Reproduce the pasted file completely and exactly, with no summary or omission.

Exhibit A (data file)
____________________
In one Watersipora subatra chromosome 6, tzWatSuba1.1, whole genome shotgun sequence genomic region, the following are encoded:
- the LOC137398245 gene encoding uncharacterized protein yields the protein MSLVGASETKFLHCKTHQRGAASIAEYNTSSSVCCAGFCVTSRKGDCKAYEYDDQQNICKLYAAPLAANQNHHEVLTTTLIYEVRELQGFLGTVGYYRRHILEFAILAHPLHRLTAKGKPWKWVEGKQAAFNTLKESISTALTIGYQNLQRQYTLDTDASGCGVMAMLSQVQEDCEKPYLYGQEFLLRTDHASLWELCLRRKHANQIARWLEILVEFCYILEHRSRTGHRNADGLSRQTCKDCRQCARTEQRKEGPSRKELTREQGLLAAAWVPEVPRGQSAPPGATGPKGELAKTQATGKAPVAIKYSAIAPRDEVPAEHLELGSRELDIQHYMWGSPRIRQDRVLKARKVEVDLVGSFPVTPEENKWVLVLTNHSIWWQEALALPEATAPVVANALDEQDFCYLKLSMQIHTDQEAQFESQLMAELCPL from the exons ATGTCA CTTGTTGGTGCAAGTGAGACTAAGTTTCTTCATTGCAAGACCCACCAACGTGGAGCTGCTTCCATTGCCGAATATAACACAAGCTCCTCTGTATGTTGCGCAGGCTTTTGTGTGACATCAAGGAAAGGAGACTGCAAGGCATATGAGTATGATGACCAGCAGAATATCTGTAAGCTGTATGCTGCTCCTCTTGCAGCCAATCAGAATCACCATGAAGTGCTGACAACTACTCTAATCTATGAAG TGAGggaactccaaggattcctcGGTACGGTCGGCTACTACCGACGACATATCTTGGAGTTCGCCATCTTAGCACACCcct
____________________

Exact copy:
In one Watersipora subatra chromosome 6, tzWatSuba1.1, whole genome shotgun sequence genomic region, the following are encoded:
- the LOC137398245 gene encoding uncharacterized protein yields the protein MSLVGASETKFLHCKTHQRGAASIAEYNTSSSVCCAGFCVTSRKGDCKAYEYDDQQNICKLYAAPLAANQNHHEVLTTTLIYEVRELQGFLGTVGYYRRHILEFAILAHPLHRLTAKGKPWKWVEGKQAAFNTLKESISTALTIGYQNLQRQYTLDTDASGCGVMAMLSQVQEDCEKPYLYGQEFLLRTDHASLWELCLRRKHANQIARWLEILVEFCYILEHRSRTGHRNADGLSRQTCKDCRQCARTEQRKEGPSRKELTREQGLLAAAWVPEVPRGQSAPPGATGPKGELAKTQATGKAPVAIKYSAIAPRDEVPAEHLELGSRELDIQHYMWGSPRIRQDRVLKARKVEVDLVGSFPVTPEENKWVLVLTNHSIWWQEALALPEATAPVVANALDEQDFCYLKLSMQIHTDQEAQFESQLMAELCPL from the exons ATGTCA CTTGTTGGTGCAAGTGAGACTAAGTTTCTTCATTGCAAGACCCACCAACGTGGAGCTGCTTCCATTGCCGAATATAACACAAGCTCCTCTGTATGTTGCGCAGGCTTTTGTGTGACATCAAGGAAAGGAGACTGCAAGGCATATGAGTATGATGACCAGCAGAATATCTGTAAGCTGTATGCTGCTCCTCTTGCAGCCAATCAGAATCACCATGAAGTGCTGACAACTACTCTAATCTATGAAG TGAGggaactccaaggattcctcGGTACGGTCGGCTACTACCGACGACATATCTTGGAGTTCGCCATCTTAGCACACCcct